Beyond Us

“We have a lot of people that believe in loving the community in really tangible ways”

I first heard about Curate in 2009 when past Tauranga City councillor and musical director Bob Addison was looking for a location to put on a Jacques Brel musical.

Back then Curate was called Mosaic, a church meeting in a large commercial building in Newton Road, Mount Maunganui.

“Go check them out Rosalie. Good people. Great location. Good sound,” said Bob. Sadly, he died shortly afterwards and we never did stage the show.

But I went along on a Sunday afternoon about 5pm and stood in the carpark watching people pour in through the door, mostly in beachwear and jandals.

Some waved and said hello, so I joined them, was warmly greeted, and found myself at the back of a large auditorium perched on a bar stool, holding a cappuccino. The music was amazing, the people were friendly, the preaching was stimulating. I went home and told anyone who listened: “that was amazing”.

One thing that captured me was the community view the church has. My first experience of this was Easter in the Park, where hot cross buns, a sausage sizzle, bacon and egg sandwiches, fruit, entertainment and bouncy castles were provided free.

This spirit of generosity permeates all areas of  the church and is encapsulated by a programme senior pastor Katie Milgate helped initiate called ‘Beyond Us’.

“We have a lot of people that believe in loving the community in really tangible ways,” says Katie.

“We don’t believe in just giving a hand out, but going above and beyond. So it’s not just meeting physical needs, it’s about showing a caring heart and that we believe in them.

“Beyond Us is simply about going beyond ourselves. Anything we do in Beyond Us is not to benefit us in the church, but to benefit those in our wider community or globally.”

The idea for Beyond Us Saturday came from Hillsong in Australia.

“They call it Citycare, with teams that go out every fortnight. It’s the same group of people going into the same street and meeting any needs they can.

“Over the years, they’ve found that, as they’ve built relationships, crime, domestic violence and drug use dropped significantly in that street.

“The police invited them to go into other areas because they knew that where the church went, social problems started to diminish.

“We saw that and thought: ‘let’s do it!’ We just go around one by one painting fences, doing gardens, doing up houses. There was a family that were expecting their fourth child.

“They had a really small house, so we managed to connect them with Habitat for Humanity and they have a home being built for them.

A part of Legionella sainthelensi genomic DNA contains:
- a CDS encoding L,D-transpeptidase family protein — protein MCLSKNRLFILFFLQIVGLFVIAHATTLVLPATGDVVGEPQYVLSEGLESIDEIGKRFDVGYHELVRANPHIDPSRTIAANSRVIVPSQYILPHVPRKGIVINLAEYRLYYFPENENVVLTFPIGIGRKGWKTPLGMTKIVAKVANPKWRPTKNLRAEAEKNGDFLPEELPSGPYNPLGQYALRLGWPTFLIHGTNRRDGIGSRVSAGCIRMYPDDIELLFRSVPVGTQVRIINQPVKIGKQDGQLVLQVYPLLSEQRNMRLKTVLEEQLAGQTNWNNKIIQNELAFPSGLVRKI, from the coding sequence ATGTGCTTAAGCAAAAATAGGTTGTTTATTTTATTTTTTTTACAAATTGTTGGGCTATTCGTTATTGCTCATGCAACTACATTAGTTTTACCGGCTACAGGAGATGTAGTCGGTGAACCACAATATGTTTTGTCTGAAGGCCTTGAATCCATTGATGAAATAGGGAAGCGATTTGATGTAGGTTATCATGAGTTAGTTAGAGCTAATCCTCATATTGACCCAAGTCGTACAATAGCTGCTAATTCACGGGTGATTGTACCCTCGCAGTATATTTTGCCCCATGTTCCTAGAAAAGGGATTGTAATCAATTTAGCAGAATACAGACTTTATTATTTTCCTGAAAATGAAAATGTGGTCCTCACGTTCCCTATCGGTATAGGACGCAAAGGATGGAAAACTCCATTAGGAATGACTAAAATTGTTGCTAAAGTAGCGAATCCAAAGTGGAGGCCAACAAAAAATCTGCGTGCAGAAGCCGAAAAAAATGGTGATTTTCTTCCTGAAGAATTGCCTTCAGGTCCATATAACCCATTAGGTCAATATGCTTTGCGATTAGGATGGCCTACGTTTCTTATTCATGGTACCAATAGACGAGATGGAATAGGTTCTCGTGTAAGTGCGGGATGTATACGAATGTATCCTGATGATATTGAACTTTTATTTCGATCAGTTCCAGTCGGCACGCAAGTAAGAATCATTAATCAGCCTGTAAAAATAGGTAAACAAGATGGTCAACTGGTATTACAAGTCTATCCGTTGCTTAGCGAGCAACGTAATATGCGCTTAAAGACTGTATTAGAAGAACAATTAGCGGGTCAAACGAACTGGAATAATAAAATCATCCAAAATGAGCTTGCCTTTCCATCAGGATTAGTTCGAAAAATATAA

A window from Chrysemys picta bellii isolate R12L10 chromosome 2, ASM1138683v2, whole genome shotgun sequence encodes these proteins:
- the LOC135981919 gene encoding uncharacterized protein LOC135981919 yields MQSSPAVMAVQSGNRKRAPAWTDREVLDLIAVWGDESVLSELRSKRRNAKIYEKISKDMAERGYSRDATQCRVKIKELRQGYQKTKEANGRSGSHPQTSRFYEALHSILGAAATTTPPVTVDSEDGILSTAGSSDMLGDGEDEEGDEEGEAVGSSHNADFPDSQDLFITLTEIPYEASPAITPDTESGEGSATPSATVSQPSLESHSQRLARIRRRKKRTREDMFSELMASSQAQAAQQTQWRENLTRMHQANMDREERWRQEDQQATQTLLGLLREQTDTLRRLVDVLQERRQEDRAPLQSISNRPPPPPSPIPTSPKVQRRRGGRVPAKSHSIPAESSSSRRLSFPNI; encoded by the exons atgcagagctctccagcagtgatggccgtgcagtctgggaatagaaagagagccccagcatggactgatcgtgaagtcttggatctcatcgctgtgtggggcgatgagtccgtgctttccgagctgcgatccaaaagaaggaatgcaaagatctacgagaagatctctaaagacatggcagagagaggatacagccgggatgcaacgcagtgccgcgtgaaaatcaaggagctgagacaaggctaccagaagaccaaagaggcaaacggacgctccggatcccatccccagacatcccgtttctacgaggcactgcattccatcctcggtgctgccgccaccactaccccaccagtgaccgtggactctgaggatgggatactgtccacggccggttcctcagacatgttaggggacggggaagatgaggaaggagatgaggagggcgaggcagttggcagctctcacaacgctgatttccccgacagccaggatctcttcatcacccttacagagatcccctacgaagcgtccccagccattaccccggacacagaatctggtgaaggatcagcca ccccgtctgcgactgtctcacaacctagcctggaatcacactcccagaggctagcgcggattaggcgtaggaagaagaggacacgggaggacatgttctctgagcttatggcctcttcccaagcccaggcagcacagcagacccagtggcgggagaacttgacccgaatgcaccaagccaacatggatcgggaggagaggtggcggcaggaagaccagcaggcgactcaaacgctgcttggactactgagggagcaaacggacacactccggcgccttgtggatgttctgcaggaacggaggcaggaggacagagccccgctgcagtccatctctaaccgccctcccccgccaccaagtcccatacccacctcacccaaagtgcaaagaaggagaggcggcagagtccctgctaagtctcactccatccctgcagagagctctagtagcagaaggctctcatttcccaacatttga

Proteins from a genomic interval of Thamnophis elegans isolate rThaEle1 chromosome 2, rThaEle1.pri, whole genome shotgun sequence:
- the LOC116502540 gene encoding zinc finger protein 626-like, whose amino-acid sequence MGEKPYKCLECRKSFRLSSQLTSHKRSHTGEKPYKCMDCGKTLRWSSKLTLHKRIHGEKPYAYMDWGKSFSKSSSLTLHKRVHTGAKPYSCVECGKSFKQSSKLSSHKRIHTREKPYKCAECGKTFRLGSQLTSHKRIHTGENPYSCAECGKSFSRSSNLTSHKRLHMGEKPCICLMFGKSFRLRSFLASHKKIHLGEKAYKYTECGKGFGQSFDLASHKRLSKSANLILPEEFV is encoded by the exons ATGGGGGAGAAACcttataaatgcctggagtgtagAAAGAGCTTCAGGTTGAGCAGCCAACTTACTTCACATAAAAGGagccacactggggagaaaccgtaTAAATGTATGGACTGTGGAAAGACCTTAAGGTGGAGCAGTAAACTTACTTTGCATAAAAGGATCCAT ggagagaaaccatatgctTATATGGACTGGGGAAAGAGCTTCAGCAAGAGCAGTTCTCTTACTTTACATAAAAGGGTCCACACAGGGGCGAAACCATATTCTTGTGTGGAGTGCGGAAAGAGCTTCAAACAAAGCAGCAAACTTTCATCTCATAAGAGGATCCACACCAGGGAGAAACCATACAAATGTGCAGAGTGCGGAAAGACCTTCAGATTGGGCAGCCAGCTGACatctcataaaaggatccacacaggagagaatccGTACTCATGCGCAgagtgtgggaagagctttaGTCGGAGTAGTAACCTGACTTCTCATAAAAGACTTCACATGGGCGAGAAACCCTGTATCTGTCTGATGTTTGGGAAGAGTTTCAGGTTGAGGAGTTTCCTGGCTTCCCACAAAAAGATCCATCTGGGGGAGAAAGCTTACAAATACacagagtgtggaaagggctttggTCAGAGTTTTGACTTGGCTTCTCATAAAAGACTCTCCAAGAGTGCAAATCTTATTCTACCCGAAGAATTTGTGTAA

“My favourite part about a body of people is that what you do as any individual is great, but when a whole lot of individuals come together you can achieve so much more,” says Katie.  

Another project the church is involved in is providing community meals at Arataki and Merivale.

The Arataki meal started by Jake McLean is a partnership with C3 Church and held weekly.

“It’s been going for so long now that it’s just like a family dinner,” says Katie. “The community meal in Merivale has been incredible too. It’s sparked neighbourly relationships. Neighbours were saying they hadn’t talked with each other in years, even though they lived down the road from each other.”

Volunteers peel vegetables during the day for a steam hangi so the meal is ready when everyone comes together.

“We had 100 come along in the first week and now there’s so many people we place invitations in mailboxes so if someone receives one they know it’s their street’s turn. It’s been really cool to see great relationships form.”

The ‘Warm Up the Streets’ project that Curate ran with Brent and Juanita McConnell from Stony Creek resulted in two and a half thousand packs of winter clothes being distributed during the 2017 winter. It was originally started by Brent and Juanita the previous winter when they saw children without warm clothes.

Supporting other organisations is part of the kaupapa and underlying ethos.

“One of the things we’ve always wanted to do is support organisations that are already doing a great job. So with our project ‘The Gift of Groceries’, we provided bags of groceries to 27 organisations last year to give to families in their care.”

Curate has provided 1000 bags of groceries each year for the past three years.

“We expanded it in 2017 where they received a box of produce as well as a bag of food,” says Katie.

“We have an incredible team that cook all the Beyond Us meals. There’s always a freezer full of meals, ready for anyone in the church to take to someone in need.”

Katie estimates there are about 300 people that help with the Beyond Us projects.

“What I love about the bigger projects like ‘Warm up our Streets’ and ‘A Gift of Groceries’ is that we have a whole lot of people asking if they can come and help. Even if they don’t come along to Curate, it’s a beautiful thing to be able to connect people who want to help serve the community.”